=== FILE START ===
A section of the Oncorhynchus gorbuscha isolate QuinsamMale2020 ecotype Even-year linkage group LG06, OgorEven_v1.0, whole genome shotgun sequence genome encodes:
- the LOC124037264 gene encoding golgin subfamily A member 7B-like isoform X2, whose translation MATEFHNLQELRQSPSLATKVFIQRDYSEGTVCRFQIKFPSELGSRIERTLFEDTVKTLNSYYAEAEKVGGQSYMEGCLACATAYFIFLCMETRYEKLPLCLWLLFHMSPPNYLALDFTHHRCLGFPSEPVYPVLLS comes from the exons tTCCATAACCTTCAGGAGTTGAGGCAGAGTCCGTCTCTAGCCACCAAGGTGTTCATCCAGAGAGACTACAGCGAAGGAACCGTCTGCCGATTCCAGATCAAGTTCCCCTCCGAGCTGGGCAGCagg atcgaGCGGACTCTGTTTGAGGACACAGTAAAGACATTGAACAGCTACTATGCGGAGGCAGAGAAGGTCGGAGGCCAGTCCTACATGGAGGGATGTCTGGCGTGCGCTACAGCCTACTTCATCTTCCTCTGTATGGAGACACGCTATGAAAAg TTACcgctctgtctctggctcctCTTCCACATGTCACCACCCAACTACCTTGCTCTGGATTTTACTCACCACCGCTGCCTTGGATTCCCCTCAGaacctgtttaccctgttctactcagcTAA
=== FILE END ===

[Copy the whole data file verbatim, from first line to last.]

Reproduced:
A section of the Oncorhynchus gorbuscha isolate QuinsamMale2020 ecotype Even-year linkage group LG06, OgorEven_v1.0, whole genome shotgun sequence genome encodes:
- the LOC124037264 gene encoding golgin subfamily A member 7B-like isoform X2, whose translation MATEFHNLQELRQSPSLATKVFIQRDYSEGTVCRFQIKFPSELGSRIERTLFEDTVKTLNSYYAEAEKVGGQSYMEGCLACATAYFIFLCMETRYEKLPLCLWLLFHMSPPNYLALDFTHHRCLGFPSEPVYPVLLS comes from the exons tTCCATAACCTTCAGGAGTTGAGGCAGAGTCCGTCTCTAGCCACCAAGGTGTTCATCCAGAGAGACTACAGCGAAGGAACCGTCTGCCGATTCCAGATCAAGTTCCCCTCCGAGCTGGGCAGCagg atcgaGCGGACTCTGTTTGAGGACACAGTAAAGACATTGAACAGCTACTATGCGGAGGCAGAGAAGGTCGGAGGCCAGTCCTACATGGAGGGATGTCTGGCGTGCGCTACAGCCTACTTCATCTTCCTCTGTATGGAGACACGCTATGAAAAg TTACcgctctgtctctggctcctCTTCCACATGTCACCACCCAACTACCTTGCTCTGGATTTTACTCACCACCGCTGCCTTGGATTCCCCTCAGaacctgtttaccctgttctactcagcTAA